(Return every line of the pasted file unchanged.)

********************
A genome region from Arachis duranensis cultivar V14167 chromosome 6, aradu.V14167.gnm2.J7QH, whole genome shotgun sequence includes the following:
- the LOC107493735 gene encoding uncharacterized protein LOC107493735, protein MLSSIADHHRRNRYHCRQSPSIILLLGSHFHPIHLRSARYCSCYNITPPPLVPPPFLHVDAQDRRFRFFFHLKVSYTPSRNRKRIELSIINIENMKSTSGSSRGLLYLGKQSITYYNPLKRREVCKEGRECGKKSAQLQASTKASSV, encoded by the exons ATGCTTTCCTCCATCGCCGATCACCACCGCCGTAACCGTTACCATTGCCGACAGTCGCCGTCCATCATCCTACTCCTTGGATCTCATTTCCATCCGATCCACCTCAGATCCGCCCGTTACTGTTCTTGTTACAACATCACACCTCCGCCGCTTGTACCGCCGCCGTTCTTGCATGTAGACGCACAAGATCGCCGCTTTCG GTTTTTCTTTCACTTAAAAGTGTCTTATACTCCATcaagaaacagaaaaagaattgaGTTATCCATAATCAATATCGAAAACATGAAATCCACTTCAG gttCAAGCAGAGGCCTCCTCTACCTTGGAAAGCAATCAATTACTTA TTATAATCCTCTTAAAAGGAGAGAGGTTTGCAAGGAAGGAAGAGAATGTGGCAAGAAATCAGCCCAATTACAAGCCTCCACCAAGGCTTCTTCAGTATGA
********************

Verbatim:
A genome region from Arachis duranensis cultivar V14167 chromosome 6, aradu.V14167.gnm2.J7QH, whole genome shotgun sequence includes the following:
- the LOC107493735 gene encoding uncharacterized protein LOC107493735, protein MLSSIADHHRRNRYHCRQSPSIILLLGSHFHPIHLRSARYCSCYNITPPPLVPPPFLHVDAQDRRFRFFFHLKVSYTPSRNRKRIELSIINIENMKSTSGSSRGLLYLGKQSITYYNPLKRREVCKEGRECGKKSAQLQASTKASSV, encoded by the exons ATGCTTTCCTCCATCGCCGATCACCACCGCCGTAACCGTTACCATTGCCGACAGTCGCCGTCCATCATCCTACTCCTTGGATCTCATTTCCATCCGATCCACCTCAGATCCGCCCGTTACTGTTCTTGTTACAACATCACACCTCCGCCGCTTGTACCGCCGCCGTTCTTGCATGTAGACGCACAAGATCGCCGCTTTCG GTTTTTCTTTCACTTAAAAGTGTCTTATACTCCATcaagaaacagaaaaagaattgaGTTATCCATAATCAATATCGAAAACATGAAATCCACTTCAG gttCAAGCAGAGGCCTCCTCTACCTTGGAAAGCAATCAATTACTTA TTATAATCCTCTTAAAAGGAGAGAGGTTTGCAAGGAAGGAAGAGAATGTGGCAAGAAATCAGCCCAATTACAAGCCTCCACCAAGGCTTCTTCAGTATGA